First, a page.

Posted BY: | NwoReport

As Russian President Vladimir Putin’s war in Ukraine continues to rage, United States commanders and military observers are sounding the alarm about the activity of Russia’s submarine fleet thousands of miles away, off the U.S. coast. Throughout the war, which began when Putin launched a full-scale invasion of neighboring Ukraine last February, there has been a buildup of Russian Navy forces in the Black Sea. There has also been an increasing presence of Russian submarines off of U.S. coasts and in the Mediterranean, according to officials. The Russian Navy commands one of the most diverse submarine fleets in the world. Some are capable of carrying ballistic missiles with nuclear warheads, which Moscow considers key to its strategic deterrent.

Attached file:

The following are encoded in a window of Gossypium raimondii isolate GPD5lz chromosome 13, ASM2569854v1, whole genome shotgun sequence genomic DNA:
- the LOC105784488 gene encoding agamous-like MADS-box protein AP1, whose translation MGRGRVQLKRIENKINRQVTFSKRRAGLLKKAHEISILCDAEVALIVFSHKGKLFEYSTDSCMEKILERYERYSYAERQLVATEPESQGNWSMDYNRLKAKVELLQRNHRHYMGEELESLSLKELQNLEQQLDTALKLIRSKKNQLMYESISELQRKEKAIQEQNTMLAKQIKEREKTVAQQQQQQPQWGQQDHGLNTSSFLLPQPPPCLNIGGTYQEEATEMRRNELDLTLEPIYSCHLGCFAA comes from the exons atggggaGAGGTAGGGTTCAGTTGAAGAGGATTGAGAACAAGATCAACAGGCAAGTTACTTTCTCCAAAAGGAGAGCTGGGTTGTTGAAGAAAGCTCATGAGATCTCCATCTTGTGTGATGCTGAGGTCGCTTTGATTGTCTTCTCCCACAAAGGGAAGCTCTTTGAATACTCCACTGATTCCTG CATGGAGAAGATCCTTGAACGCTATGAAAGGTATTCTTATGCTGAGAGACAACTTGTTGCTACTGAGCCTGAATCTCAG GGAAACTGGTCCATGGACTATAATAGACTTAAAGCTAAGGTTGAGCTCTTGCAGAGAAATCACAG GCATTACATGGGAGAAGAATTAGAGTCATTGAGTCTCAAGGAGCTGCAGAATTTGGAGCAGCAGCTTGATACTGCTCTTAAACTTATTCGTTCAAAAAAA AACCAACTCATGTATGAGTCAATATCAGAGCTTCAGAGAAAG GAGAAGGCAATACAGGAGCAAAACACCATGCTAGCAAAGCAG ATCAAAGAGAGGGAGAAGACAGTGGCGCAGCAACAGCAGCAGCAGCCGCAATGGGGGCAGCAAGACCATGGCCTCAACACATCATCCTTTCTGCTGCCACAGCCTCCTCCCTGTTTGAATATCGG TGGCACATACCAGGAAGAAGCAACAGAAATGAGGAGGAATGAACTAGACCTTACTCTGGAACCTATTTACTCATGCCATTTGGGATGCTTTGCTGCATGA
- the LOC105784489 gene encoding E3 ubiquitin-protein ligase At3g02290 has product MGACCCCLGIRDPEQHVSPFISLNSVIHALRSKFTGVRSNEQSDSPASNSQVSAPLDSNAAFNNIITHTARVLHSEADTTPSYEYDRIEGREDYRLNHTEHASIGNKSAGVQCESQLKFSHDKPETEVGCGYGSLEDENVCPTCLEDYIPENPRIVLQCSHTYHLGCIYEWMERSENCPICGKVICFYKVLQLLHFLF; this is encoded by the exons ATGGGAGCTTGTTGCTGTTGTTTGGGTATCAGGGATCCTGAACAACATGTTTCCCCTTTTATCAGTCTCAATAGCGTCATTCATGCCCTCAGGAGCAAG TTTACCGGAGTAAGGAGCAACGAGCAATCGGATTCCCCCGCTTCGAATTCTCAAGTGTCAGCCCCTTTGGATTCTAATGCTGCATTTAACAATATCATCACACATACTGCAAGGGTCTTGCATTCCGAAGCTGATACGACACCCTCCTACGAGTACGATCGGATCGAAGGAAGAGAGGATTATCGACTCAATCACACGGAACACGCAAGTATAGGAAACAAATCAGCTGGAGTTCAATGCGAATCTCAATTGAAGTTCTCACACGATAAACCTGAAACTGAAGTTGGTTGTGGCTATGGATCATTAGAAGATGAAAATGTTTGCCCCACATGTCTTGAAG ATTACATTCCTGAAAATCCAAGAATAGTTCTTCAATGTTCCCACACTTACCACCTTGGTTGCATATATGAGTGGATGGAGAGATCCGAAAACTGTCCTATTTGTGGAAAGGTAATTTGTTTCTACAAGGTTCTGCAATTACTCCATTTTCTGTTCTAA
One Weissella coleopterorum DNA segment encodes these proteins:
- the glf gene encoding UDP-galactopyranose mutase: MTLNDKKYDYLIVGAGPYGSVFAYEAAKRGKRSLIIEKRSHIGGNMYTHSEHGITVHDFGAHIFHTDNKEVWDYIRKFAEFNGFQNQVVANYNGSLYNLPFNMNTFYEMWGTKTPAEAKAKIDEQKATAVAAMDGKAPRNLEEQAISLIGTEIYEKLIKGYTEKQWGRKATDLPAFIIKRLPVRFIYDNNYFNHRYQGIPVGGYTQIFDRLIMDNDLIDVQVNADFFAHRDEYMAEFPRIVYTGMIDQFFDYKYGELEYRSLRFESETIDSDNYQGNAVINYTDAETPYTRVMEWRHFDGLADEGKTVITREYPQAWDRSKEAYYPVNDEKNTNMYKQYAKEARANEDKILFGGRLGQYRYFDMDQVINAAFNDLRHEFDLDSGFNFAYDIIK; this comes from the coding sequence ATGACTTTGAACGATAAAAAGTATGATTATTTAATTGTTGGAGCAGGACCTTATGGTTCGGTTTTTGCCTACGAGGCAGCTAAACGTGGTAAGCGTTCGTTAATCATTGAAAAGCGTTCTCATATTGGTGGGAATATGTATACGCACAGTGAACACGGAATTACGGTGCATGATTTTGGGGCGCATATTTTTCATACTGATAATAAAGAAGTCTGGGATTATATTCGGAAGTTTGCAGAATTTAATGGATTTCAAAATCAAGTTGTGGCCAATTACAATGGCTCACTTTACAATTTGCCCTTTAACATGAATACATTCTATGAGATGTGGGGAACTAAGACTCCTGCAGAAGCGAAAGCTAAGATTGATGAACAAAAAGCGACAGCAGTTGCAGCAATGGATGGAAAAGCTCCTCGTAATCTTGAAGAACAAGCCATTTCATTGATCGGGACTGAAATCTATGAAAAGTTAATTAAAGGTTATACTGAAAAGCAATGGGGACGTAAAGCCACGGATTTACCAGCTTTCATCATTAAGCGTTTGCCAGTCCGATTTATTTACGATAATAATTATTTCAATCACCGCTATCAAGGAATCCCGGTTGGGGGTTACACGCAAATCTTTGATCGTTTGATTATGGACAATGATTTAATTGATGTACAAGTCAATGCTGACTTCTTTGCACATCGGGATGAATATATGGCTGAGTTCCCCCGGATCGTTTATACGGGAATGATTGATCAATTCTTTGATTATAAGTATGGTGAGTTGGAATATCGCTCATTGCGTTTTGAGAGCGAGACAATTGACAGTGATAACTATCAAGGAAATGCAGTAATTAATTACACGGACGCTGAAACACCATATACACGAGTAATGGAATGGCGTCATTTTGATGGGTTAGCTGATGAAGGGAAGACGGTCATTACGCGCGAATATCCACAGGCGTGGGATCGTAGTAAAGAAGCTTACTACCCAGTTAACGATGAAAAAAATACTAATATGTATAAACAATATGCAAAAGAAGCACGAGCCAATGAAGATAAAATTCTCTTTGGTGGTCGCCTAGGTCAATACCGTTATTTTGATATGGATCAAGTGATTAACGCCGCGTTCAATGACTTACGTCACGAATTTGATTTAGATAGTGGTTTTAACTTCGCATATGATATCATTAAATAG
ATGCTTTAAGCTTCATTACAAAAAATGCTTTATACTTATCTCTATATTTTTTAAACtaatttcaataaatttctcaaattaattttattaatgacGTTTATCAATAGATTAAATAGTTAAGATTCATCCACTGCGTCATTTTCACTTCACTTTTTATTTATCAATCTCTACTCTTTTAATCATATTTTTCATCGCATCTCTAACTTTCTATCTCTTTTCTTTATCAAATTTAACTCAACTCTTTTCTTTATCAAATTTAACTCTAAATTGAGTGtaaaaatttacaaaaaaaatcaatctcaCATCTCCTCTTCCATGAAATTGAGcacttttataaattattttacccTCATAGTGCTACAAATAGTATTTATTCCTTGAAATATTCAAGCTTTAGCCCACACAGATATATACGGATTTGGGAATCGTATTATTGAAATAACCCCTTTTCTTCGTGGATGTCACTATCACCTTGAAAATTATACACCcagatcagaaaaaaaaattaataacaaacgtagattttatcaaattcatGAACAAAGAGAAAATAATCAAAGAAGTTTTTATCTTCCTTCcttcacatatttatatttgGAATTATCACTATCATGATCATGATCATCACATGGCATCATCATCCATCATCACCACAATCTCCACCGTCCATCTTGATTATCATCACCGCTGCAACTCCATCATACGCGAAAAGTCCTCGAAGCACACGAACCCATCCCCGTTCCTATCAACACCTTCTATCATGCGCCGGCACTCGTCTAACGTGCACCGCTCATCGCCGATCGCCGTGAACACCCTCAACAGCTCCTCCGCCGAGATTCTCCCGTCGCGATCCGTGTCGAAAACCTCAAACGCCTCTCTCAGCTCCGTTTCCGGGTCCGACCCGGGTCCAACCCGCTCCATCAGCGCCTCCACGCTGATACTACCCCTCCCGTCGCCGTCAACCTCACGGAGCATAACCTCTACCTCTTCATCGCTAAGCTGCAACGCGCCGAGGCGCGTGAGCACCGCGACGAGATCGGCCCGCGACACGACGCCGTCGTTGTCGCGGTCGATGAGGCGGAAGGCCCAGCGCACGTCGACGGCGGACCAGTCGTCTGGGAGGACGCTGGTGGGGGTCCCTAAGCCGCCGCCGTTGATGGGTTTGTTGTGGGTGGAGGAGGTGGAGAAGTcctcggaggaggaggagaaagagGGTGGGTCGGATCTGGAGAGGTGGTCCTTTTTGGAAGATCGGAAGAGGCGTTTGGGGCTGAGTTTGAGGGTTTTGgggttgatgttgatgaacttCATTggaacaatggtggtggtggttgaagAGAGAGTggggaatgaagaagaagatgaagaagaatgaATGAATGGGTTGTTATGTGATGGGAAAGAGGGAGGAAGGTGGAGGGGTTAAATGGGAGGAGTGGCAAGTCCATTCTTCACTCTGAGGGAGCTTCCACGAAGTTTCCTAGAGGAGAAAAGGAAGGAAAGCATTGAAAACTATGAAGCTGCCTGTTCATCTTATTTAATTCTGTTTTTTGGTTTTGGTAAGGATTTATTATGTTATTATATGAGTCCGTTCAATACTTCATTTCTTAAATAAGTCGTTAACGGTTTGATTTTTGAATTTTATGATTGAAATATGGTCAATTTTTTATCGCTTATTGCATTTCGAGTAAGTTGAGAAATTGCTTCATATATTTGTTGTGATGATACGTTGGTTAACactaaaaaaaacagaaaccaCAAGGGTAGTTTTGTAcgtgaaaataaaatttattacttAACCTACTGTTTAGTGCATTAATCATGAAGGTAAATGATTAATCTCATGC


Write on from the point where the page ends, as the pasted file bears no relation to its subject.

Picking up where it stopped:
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The nation has been working to improve its submarine fleet since the collapse of the Soviet Union in 1991. Over the past several years in particular, Moscow produced a series of submarines that have the capability to reach the most critical targets in the U.S. and continental Europe. In December, Putin said his country would be building more nuclear-powered submarines, “which will ensure Russia’s security for decades to come.” There are indications that “nuclear-powered submarines have been deploying off the coast of the United States and into the Mediterranean and elsewhere along Europe periphery,” Michael Peterson, director of the Russia Maritime Studies Institute (RMSI), which conducts research on Russian military and economic issues linked to the world’s oceans, told Newsweek. Their deployments “mirror Soviet style submarine deployments in the Cold War,” he said. Last October, U.S. Air Force General Glen VanHerck, the head of U.S. Northern Command and NORAD, warned about the growing presence of the nuclear-powered Severodvinsk-class submarines off of U.S. coasts. He characterized Russia as the primary threat to the country right now. “They just moved subs, their first [Severodvinsk submarine] into the Pacific,” VanHerck told the Association of the U.S. Army Conference. “Another [Severodvinsk] is out in the Mediterranean right now and another that’s out on its way into the Atlantic. That will be a persistent, proximate threat capable of carrying a significant number of land-attack cruise missiles that can threaten our homeland.” A month earlier, OSINT and Naval analyst HI Sutton said there has been a build-up of Russian Navy forces in the Mediterranean.

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